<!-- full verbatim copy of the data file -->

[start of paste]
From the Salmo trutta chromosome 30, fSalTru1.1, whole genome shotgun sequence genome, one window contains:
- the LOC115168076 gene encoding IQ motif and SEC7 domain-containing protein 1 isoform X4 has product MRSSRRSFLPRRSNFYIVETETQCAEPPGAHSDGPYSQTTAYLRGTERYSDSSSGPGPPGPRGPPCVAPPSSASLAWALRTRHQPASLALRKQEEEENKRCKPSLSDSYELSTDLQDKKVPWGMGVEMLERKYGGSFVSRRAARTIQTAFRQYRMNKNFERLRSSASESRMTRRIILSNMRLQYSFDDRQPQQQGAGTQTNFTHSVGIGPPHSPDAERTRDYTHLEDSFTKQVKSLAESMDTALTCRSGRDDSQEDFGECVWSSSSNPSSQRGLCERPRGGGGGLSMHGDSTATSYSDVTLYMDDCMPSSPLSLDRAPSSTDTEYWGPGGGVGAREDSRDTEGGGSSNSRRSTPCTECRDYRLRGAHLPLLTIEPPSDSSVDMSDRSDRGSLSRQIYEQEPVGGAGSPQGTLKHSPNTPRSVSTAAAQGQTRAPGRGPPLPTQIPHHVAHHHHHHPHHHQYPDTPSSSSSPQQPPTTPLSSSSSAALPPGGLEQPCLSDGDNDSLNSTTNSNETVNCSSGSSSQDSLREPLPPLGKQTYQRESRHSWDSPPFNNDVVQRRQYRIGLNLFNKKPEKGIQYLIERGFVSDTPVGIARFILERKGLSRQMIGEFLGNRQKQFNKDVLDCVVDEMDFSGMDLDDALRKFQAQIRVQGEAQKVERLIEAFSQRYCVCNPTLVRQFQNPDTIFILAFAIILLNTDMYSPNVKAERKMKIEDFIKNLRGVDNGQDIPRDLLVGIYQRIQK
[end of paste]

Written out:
From the Salmo trutta chromosome 30, fSalTru1.1, whole genome shotgun sequence genome, one window contains:
- the LOC115168076 gene encoding IQ motif and SEC7 domain-containing protein 1 isoform X4 has product MRSSRRSFLPRRSNFYIVETETQCAEPPGAHSDGPYSQTTAYLRGTERYSDSSSGPGPPGPRGPPCVAPPSSASLAWALRTRHQPASLALRKQEEEENKRCKPSLSDSYELSTDLQDKKVPWGMGVEMLERKYGGSFVSRRAARTIQTAFRQYRMNKNFERLRSSASESRMTRRIILSNMRLQYSFDDRQPQQQGAGTQTNFTHSVGIGPPHSPDAERTRDYTHLEDSFTKQVKSLAESMDTALTCRSGRDDSQEDFGECVWSSSSNPSSQRGLCERPRGGGGGLSMHGDSTATSYSDVTLYMDDCMPSSPLSLDRAPSSTDTEYWGPGGGVGAREDSRDTEGGGSSNSRRSTPCTECRDYRLRGAHLPLLTIEPPSDSSVDMSDRSDRGSLSRQIYEQEPVGGAGSPQGTLKHSPNTPRSVSTAAAQGQTRAPGRGPPLPTQIPHHVAHHHHHHPHHHQYPDTPSSSSSPQQPPTTPLSSSSSAALPPGGLEQPCLSDGDNDSLNSTTNSNETVNCSSGSSSQDSLREPLPPLGKQTYQRESRHSWDSPPFNNDVVQRRQYRIGLNLFNKKPEKGIQYLIERGFVSDTPVGIARFILERKGLSRQMIGEFLGNRQKQFNKDVLDCVVDEMDFSGMDLDDALRKFQAQIRVQGEAQKVERLIEAFSQRYCVCNPTLVRQFQNPDTIFILAFAIILLNTDMYSPNVKAERKMKIEDFIKNLRGVDNGQDIPRDLLVGIYQRIQK